‘All We Had’
Director: Katie Holmes
Stars: Katie Holmes, Stefania LaVie Owen
2 (out of 5) Globes
Here’s the problem with Rotten Tomatoes (or one of many): It doesn’t acknowledge nuance. That’s a shame for any movie, but particularly a movie like “All We Had,” Katie Holmes’ feature directorial debut. It’s very far from a perfect movie, but it shows real promise, and has lots within it to recommend. It’s unique as both a coming-of-age saga and a mother-daughter character study. It’s also deeply, deeply flawed, so much that we can’t give it a passing grade. As it turns, not many can. And so its low-to-moderate Tomato-meter will play like a thumb in the eye of a celebrity who tried to think outside her britches. It will seem like we’re punishing Katie Holmes, and the world is always a little harder on actresses who want to direct than we are on their male counterparts. (Just ask Angelina Jolie.)
Still, Holmes does make a lot of rookie mistakes. One of them is the kind of earnest voiceover presumed to have died around Sundance ’96. The movie centers around Ruthie (Stefania LaVie Owen), a young teenager whose mother, Rita (Holmes), is perpetually down-and-out, enduring a vicious circle of bad jobs, bad decisions and bad boyfriends. The latest sends her and her daughter on the road. They dream of Boston. Instead, they’re forced to settle for a small town when their car breaks down. At first they try to grift a diner for food; when Rita screws that up, Ruthie helps her charm her way into a waitress job instead.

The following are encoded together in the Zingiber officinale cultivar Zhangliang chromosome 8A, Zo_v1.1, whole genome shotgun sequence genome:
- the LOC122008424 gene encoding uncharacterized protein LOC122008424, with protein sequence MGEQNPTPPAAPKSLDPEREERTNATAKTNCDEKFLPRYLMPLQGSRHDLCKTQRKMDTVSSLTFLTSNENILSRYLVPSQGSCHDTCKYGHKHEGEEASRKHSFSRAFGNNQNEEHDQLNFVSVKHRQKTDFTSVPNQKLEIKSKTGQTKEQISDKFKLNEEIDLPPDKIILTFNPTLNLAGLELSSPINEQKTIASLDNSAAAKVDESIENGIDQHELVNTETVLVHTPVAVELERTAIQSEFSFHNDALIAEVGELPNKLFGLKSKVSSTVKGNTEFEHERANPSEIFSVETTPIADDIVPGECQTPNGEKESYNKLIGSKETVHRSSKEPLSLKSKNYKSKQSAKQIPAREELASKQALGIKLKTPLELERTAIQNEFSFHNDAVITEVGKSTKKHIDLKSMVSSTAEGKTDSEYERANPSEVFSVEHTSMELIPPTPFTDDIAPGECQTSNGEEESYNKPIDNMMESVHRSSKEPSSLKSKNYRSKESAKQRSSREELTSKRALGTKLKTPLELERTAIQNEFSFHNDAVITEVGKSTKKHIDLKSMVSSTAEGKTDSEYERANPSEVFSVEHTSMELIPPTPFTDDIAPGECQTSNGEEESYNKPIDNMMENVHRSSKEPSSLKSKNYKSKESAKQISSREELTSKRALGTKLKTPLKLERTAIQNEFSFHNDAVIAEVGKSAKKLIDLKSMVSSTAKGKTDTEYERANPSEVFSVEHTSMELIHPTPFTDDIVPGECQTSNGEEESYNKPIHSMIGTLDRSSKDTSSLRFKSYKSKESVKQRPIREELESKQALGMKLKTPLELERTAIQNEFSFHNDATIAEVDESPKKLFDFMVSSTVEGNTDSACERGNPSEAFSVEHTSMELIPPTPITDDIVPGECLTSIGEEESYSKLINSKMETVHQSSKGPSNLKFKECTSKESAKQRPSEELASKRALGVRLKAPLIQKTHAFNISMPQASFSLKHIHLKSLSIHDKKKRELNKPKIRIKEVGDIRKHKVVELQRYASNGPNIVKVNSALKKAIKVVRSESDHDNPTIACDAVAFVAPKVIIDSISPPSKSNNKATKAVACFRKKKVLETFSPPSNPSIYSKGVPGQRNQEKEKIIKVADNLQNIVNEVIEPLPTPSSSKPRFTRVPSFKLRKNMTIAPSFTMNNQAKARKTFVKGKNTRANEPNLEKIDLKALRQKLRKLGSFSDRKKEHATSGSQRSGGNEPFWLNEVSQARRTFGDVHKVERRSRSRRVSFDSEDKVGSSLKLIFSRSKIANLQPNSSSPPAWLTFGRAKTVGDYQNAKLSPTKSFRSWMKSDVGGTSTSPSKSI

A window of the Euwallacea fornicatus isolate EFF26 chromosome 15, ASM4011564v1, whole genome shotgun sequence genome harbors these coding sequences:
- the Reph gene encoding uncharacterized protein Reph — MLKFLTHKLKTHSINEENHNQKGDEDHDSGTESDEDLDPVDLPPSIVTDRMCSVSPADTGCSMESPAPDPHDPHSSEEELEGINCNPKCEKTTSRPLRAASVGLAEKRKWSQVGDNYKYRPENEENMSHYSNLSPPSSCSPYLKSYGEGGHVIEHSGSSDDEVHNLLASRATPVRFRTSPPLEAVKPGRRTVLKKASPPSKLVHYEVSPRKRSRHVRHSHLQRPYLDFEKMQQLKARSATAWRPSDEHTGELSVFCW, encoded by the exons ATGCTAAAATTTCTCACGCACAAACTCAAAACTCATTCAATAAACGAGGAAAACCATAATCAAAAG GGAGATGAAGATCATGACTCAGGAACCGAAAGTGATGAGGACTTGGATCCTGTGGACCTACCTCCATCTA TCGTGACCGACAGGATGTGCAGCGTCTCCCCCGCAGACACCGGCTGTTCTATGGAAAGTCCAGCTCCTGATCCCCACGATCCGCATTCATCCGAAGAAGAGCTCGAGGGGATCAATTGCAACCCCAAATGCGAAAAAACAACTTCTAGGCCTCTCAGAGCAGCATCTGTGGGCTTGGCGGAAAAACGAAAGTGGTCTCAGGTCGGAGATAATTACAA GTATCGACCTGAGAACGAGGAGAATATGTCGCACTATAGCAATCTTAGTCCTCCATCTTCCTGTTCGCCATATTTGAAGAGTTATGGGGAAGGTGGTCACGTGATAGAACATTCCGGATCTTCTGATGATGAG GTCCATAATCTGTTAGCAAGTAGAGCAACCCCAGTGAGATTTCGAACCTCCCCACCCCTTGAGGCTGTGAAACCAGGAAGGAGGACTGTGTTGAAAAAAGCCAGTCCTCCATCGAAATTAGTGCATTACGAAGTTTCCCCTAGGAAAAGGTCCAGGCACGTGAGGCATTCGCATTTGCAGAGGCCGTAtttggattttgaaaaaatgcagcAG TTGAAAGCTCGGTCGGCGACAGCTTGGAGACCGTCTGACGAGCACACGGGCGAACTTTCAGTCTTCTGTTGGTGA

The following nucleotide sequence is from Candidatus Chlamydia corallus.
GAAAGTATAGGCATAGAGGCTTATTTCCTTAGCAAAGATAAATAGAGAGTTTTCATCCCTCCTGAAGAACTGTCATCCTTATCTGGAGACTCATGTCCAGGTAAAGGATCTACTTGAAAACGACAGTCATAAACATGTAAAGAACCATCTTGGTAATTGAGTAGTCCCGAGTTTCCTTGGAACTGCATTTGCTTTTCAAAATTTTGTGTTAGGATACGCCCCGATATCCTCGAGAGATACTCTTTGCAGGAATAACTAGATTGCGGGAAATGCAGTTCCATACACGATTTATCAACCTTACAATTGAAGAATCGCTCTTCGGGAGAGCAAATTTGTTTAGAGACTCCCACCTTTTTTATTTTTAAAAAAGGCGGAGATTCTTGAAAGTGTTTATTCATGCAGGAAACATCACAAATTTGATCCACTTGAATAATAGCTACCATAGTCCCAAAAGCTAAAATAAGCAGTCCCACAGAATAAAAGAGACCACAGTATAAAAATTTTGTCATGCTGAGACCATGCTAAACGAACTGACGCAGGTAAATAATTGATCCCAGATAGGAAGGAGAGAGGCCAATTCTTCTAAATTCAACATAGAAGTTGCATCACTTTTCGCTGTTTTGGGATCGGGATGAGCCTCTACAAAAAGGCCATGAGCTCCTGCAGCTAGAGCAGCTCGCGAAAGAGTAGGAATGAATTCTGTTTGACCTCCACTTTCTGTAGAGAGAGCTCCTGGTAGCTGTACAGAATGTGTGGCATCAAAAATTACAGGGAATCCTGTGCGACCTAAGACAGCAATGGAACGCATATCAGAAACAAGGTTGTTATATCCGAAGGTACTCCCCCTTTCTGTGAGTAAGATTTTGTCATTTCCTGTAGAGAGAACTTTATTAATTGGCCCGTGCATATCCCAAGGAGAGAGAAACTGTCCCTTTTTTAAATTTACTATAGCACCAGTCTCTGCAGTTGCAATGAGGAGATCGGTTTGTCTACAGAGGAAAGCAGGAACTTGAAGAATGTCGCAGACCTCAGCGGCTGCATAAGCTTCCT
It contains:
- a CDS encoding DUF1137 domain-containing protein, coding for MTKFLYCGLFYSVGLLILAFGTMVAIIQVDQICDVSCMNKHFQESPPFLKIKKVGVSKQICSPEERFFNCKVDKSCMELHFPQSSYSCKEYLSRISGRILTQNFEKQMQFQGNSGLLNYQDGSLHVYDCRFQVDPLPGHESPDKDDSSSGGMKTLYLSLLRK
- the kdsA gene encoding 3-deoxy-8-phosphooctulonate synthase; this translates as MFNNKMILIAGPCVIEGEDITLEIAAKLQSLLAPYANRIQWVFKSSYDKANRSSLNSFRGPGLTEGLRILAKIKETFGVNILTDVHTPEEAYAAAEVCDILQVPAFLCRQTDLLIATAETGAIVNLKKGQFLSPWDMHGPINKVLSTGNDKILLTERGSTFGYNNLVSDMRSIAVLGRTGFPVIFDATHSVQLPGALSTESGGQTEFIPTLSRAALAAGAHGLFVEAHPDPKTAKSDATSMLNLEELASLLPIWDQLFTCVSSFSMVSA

What follows is like a grittier “Alice Doesn’t Live Here Anymore,” minus the resulting longtime sitcom. Though it’s still funny, at times. Holmes doesn’t wallow in misery but finds humor in Rita and Ruthie’s various predicaments. And it never settles into a fantasy. When Rita scores some money, it’s not a windfall; it’s just a credit card, which a giddy Rita uses like a blank check. Boyfriends keep coming, none of them much better than previous ones, and their entire existence is held together by a thread.
When it’s good, Holmes nails a tone that’s not quite harrowing and not quite light. It’s honest and refuses to portray Rita as a victim. Even the famous actress’ permanently smeared eyeliner and bedhead feel lived-in, not just a celebrity dressing down. Holmes has given herself a meaty role, because few else presumably will, and she nails it, coming off like a rowdy teenager who hasn’t realized she’s deep into her 30s.
“All We Had” is also an occasional mess, with too many montages clearly covering up material Holmes had to chuck when the first cut ran too long. (Poor Judy Greer scores a barn-storming first scene, as a neighbor when Rita buys a foreclosed-on house, then vanishes, as if by magic.) As it winds into its third act, that precarious balance between despair and mild amusement spills into hysteria, including a bit with a gun and one nice supporting character abruptly turning to sexual abuse. This is not a solid film, and to say otherwise would be to play the yes man, but its good parts suggest an artist finding her own voice in public, and one that’s already singular. Holmes deserves honesty, but she also deserves to be told about what she’s doing right.